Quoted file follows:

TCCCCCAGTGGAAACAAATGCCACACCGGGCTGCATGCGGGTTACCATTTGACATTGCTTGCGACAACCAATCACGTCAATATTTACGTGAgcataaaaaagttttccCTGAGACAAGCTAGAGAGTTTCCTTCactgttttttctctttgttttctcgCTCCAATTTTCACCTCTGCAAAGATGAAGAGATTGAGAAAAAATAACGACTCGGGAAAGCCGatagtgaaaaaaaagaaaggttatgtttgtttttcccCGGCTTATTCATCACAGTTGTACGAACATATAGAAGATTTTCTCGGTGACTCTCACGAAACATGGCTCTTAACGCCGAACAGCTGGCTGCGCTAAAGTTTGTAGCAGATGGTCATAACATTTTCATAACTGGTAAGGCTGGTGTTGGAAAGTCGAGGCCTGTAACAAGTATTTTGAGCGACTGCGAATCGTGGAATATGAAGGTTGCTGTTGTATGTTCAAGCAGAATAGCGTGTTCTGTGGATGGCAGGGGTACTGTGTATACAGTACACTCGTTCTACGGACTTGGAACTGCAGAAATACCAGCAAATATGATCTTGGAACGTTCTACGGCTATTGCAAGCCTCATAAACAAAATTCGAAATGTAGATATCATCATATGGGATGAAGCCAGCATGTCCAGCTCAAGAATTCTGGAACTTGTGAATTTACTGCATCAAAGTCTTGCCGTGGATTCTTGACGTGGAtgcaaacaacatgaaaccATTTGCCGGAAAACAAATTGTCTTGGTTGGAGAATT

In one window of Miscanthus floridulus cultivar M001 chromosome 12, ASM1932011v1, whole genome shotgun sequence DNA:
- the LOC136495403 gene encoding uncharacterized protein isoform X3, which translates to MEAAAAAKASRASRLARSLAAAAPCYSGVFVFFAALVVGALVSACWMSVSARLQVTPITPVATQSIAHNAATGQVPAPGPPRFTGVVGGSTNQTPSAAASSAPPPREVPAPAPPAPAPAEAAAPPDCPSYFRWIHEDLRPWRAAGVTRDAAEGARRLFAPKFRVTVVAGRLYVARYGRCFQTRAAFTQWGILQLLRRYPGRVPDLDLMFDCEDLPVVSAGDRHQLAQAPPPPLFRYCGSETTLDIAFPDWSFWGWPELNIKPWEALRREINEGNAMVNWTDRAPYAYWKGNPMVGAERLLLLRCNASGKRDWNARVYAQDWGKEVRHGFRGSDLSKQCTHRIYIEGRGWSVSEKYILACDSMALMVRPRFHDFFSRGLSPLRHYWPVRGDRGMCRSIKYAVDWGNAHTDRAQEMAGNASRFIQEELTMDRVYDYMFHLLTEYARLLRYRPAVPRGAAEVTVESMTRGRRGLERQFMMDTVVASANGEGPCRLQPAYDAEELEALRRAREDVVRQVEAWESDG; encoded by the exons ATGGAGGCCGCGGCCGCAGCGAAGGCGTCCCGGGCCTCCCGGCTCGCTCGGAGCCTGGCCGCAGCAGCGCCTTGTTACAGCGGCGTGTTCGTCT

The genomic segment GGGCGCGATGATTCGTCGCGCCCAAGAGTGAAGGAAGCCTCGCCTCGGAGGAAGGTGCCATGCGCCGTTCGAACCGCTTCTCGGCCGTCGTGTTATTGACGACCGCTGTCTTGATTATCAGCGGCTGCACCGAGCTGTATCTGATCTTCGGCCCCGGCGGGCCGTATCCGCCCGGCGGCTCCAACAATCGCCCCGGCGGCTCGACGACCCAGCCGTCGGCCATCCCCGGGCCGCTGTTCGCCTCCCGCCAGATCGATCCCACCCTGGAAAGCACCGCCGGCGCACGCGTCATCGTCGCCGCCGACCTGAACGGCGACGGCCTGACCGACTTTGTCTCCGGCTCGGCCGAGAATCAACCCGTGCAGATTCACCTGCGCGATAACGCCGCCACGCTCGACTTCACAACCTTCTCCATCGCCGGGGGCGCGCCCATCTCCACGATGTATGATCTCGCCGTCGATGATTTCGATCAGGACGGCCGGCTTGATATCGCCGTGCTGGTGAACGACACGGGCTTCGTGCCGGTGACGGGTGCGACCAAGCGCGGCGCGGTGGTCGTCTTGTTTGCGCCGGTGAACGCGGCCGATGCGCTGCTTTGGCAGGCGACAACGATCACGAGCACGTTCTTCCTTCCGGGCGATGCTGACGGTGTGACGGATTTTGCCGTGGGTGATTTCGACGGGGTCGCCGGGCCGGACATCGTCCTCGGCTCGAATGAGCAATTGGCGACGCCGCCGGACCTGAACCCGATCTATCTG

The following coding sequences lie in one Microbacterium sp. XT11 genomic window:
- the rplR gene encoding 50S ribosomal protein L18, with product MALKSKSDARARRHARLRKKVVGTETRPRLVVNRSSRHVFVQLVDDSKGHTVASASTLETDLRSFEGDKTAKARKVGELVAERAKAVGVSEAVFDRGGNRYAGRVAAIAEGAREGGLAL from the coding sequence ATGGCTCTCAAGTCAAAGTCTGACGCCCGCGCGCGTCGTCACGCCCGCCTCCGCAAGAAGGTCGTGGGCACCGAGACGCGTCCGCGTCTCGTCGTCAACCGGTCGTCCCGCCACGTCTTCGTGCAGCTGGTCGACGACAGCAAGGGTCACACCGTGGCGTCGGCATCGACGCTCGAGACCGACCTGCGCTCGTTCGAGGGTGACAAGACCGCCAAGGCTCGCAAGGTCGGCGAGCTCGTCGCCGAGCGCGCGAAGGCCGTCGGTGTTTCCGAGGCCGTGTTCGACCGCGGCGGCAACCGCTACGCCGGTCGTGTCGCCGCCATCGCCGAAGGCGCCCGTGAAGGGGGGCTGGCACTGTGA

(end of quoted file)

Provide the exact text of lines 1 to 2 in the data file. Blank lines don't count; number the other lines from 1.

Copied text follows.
TCCCCCAGTGGAAACAAATGCCACACCGGGCTGCATGCGGGTTACCATTTGACATTGCTTGCGACAACCAATCACGTCAATATTTACGTGAgcataaaaaagttttccCTGAGACAAGCTAGAGAGTTTCCTTCactgttttttctctttgttttctcgCTCCAATTTTCACCTCTGCAAAGATGAAGAGATTGAGAAAAAATAACGACTCGGGAAAGCCGatagtgaaaaaaaagaaaggttatgtttgtttttcccCGGCTTATTCATCACAGTTGTACGAACATATAGAAGATTTTCTCGGTGACTCTCACGAAACATGGCTCTTAACGCCGAACAGCTGGCTGCGCTAAAGTTTGTAGCAGATGGTCATAACATTTTCATAACTGGTAAGGCTGGTGTTGGAAAGTCGAGGCCTGTAACAAGTATTTTGAGCGACTGCGAATCGTGGAATATGAAGGTTGCTGTTGTATGTTCAAGCAGAATAGCGTGTTCTGTGGATGGCAGGGGTACTGTGTATACAGTACACTCGTTCTACGGACTTGGAACTGCAGAAATACCAGCAAATATGATCTTGGAACGTTCTACGGCTATTGCAAGCCTCATAAACAAAATTCGAAATGTAGATATCATCATATGGGATGAAGCCAGCATGTCCAGCTCAAGAATTCTGGAACTTGTGAATTTACTGCATCAAAGTCTTGCCGTGGATTCTTGACGTGGAtgcaaacaacatgaaaccATTTGCCGGAAAACAAATTGTCTTGGTTGGAGAATT

In one window of Miscanthus floridulus cultivar M001 chromosome 12, ASM1932011v1, whole genome shotgun sequence DNA: